At the height of the dot.com frenzy more than a decade ago, I sat down with the venture backers and developers of an online marketplace. They had just returned from the CeBIT fair in Germany where they saw hundreds of thousands of delegates from around the world. Many attendees represented countries with an imminent need for the heavy-duty infrastructure products that their marketplace sold. On their way back to Silicon Valley, they decided that their website had to be global. There was just too much international opportunity for them to ignore.
I remember the meeting where they said that their ecommerce site had to be in dozens, maybe even a hundred languages within a year. One person disagreed—he said it should be in at least 150. His view was that it should be accessible to anyone on the planet responsible for municipal water systems and power plants. My first reaction was, “Yee-haw! Here’s somebody who really gets it.”
I scoped out the journey from their one-language U.S. website to one supporting not just 100 languages, but transactions in each of the countries where those languages were spoken. The enthusiasm in the room began to cool. What’s the problem? While English is spoken in a lot of countries, each constitutes a “locale”—the unique combination of language, currency, laws, and other attributes. Thus, English for the U.S., the U.K., and Australia would require extra work so that they could price products in the local currency, ship them, support them, and ensure legal compliance. We continued the discussion and developed a more subdued plan to take over the world of ecommerce.
While few companies today plan such rapid expansion, many have a desire to maximize their global marketing reach. Here’s several options for companies looking to deal with the challenge of so many languages and countries:
Forget about locales. This is a severe solution, but it limits the work to “just” the language part. By pricing everything in U.S. dollars and using credit card companies for payment, you avoid currency support and payment issues. For logistics, you can rely on experts such as DHL, FedEx and UPS to do the heavy lifting. It’s not ideal, but when money’s tight, you need to compromise somewhere. The next bit of advice is just as severe.
Focus only on the countries with the most viable economic prospects. Given the mismatch between the number of languages and the money to support them all, companies can cut back from dozens of languages to just 12 or 13. Our research at Common Sense Advisory shows that it takes 12 languages to effectively communicate with 80% of potential website visitors or 13 languages to reach the most economically active populations.
If you can, default to English. Large technical elites in many countries study English out of necessity or desire. This approach worked for the site discussed at the start of this article. Why? English was the primary language for scientific and business discussion of the things that site was selling. Professionals, executives or business partners may be better able to absorb English-language information than their consumer counterparts. Furthermore, some markets have a high percentage of speakers who are comfortable in English. However, in the long term, you should strive to make information available in the appropriate language in order to maximize consideration.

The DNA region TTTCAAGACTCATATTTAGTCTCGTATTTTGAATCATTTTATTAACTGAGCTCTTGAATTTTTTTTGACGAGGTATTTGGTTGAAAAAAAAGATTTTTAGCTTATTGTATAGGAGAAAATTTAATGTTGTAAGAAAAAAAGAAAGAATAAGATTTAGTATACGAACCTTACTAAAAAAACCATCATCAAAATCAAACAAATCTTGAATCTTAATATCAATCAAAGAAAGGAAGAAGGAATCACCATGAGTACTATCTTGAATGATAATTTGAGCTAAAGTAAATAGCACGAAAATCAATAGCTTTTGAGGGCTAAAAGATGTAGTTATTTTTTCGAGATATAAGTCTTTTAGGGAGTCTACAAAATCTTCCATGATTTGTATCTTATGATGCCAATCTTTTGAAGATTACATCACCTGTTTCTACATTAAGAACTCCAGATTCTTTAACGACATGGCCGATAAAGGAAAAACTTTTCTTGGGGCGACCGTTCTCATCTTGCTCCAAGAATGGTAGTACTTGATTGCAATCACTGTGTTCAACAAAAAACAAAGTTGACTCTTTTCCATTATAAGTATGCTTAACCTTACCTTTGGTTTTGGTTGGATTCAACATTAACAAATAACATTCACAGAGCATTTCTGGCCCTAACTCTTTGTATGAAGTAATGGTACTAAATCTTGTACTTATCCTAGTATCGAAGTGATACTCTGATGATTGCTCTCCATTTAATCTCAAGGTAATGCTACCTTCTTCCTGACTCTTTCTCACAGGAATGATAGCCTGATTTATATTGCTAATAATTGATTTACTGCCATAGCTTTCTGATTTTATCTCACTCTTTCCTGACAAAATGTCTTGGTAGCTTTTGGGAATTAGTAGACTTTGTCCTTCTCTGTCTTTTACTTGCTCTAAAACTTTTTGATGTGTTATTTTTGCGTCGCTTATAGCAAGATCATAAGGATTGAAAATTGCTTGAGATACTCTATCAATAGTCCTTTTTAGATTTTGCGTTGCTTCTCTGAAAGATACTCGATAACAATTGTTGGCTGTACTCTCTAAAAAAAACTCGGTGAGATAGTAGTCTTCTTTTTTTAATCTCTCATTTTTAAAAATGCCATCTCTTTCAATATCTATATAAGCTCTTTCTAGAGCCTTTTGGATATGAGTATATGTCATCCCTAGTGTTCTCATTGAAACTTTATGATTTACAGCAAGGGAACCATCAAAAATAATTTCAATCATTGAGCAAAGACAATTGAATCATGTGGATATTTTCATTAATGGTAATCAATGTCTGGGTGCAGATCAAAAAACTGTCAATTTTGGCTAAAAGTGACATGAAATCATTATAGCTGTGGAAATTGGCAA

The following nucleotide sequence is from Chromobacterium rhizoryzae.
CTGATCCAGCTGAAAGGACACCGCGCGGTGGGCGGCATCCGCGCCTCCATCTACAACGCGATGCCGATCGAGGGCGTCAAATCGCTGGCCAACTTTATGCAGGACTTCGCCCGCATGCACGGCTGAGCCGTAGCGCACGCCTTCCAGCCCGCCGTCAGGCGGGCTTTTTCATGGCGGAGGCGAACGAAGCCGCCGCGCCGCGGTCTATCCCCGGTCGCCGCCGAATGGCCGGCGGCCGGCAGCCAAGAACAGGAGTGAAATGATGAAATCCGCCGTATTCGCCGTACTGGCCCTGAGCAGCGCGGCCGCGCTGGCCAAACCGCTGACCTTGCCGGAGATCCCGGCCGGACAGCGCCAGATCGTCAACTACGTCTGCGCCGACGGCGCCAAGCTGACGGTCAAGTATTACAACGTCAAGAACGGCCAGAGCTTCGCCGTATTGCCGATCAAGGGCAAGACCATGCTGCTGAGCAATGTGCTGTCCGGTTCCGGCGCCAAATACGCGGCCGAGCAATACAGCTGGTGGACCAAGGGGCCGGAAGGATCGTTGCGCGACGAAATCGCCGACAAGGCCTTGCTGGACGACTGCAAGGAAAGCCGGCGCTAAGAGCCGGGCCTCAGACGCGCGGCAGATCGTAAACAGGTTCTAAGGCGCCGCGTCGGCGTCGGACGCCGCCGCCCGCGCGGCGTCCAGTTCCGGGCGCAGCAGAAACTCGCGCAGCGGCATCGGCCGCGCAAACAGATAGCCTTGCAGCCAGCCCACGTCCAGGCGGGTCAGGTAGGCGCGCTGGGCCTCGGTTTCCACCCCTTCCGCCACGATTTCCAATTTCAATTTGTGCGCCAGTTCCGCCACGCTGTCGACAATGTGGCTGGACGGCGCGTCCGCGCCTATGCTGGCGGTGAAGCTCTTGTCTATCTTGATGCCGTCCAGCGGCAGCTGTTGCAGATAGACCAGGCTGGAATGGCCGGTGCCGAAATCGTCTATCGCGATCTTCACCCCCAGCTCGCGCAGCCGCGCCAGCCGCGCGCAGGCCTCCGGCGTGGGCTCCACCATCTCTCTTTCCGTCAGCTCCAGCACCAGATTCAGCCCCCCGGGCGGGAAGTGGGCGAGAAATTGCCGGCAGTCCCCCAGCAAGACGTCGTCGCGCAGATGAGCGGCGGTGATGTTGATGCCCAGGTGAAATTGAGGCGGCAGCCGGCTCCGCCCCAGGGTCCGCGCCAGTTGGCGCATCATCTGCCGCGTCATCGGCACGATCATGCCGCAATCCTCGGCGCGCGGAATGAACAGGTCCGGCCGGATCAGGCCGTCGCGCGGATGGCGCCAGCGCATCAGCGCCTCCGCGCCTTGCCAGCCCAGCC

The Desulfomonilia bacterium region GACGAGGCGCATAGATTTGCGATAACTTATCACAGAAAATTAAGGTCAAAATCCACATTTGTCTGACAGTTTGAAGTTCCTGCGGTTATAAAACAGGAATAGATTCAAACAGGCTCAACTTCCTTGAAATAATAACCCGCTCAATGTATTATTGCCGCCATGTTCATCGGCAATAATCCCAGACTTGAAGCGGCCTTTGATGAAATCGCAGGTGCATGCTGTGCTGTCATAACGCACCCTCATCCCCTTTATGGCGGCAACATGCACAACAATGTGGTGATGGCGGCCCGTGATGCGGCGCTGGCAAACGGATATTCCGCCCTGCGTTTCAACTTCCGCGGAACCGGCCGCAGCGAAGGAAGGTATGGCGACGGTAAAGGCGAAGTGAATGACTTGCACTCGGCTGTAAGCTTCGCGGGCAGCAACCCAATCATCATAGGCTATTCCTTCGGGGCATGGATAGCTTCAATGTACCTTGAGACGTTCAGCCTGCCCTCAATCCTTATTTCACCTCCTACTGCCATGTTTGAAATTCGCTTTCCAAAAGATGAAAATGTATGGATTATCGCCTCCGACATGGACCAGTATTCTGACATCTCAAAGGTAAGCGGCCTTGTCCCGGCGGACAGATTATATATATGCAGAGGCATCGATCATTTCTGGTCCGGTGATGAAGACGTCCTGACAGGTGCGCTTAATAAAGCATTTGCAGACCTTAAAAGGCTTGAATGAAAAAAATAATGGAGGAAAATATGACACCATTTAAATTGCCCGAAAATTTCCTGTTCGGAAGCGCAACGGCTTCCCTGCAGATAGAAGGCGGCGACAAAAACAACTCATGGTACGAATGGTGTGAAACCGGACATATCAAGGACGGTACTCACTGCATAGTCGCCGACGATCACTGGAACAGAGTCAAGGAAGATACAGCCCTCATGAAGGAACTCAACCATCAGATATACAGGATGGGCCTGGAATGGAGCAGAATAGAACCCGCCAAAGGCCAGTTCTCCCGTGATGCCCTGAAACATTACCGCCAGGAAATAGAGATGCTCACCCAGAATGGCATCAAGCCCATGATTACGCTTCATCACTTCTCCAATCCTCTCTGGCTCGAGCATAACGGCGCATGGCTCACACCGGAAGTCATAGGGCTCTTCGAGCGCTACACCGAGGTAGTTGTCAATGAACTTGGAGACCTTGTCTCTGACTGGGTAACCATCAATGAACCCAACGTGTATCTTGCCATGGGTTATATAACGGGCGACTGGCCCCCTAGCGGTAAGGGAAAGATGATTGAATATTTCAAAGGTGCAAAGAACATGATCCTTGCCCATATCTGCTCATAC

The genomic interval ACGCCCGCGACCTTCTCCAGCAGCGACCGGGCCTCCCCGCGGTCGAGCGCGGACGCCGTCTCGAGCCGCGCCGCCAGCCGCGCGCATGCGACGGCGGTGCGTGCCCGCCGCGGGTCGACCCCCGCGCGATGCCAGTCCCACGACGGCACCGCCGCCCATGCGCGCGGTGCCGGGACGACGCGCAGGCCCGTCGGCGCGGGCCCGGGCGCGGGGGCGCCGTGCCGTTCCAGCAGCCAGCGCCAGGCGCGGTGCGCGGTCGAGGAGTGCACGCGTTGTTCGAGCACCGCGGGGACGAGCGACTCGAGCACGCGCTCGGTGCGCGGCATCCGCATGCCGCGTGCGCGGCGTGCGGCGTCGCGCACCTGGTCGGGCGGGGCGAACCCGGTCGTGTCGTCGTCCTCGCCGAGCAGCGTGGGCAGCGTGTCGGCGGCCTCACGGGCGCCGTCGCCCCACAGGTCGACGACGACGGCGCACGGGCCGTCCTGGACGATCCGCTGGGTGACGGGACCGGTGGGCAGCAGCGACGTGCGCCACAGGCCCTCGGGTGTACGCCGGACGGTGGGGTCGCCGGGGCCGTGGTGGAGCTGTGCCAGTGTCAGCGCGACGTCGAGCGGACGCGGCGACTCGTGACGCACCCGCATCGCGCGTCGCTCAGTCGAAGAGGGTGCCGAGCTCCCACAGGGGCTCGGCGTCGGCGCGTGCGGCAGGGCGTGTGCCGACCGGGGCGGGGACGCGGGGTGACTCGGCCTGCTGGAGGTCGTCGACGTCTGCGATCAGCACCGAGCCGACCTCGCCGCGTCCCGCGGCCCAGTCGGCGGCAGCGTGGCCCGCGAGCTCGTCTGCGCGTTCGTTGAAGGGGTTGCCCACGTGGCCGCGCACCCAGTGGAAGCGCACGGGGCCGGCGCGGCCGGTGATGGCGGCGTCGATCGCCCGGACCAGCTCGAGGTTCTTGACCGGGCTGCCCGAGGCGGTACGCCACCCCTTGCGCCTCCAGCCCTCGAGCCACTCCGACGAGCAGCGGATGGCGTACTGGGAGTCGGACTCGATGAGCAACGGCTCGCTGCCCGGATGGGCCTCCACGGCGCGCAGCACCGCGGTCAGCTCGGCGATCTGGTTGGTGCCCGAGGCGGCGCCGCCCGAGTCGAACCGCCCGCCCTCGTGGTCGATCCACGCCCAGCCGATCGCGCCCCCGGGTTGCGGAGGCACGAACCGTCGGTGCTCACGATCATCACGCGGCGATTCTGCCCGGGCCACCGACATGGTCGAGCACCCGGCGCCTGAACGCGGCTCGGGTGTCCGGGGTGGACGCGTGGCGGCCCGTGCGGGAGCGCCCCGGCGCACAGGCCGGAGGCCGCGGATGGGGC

Look to global languages where they make sense. You may already support other languages that are spoken in multiple countries, such as Chinese, French, German, Russian and Spanish. These global languages meet the needs of a good percentage of the world’s population, especially those in developed countries and those with a good potential for developing. For example, Russian remains a viable business language in many of the former Soviet republics, and Spanish opens access to a host of developing markets in Central and South America.
Pick a single dialect for those global languages. Follow the lead of companies like Microsoft in picking a dialect of a given language. You could choose American English and Mexican Spanish as your preferred variants. People will get used to it because having needed content available often wins out over minor lexical differences. Over time, if a particular nation’s sales performance and customer feedback justify it, you could choose to support its dialect.
Try machine translation. If you don’t provide information in the language of your target markets, you’ll either lose prospects or they’ll use Google Translate to find their way around your site. You could beat them to it by engaging with a commercial machine translation supplier to adapt the technology to your company’s terminology and integrate automated translation into your website. To make it even better, you can monitor which content is most frequently accessed and have that machine-translated output edited by professional editors. And you can join the crowd—some companies use customers and prospects to validate and improve their machine-translated content.
What should cause you do to choose a different, more expensive path than these shortcuts? Watch out for competitors. Besides known global rivals, you should keep track of what up-and-coming competitors offer in other markets. The threat of new entrants and possible substitutes for your products should drive some market development.
Could you do more? Sure, with oodles of money, time, technology, and resources, you could get into the business of supporting all 6,000-plus languages on the planet. But that’s not realistic for any company. Focus on the lion’s share of the world’s market—those 12 languages that reach 80% of the world’s population.
Don DePalma is the founder and chief strategy officer of the research and consulting firm Common Sense Advisory, and author of “Business Without Borders: A Strategic Guide to Global Marketing.”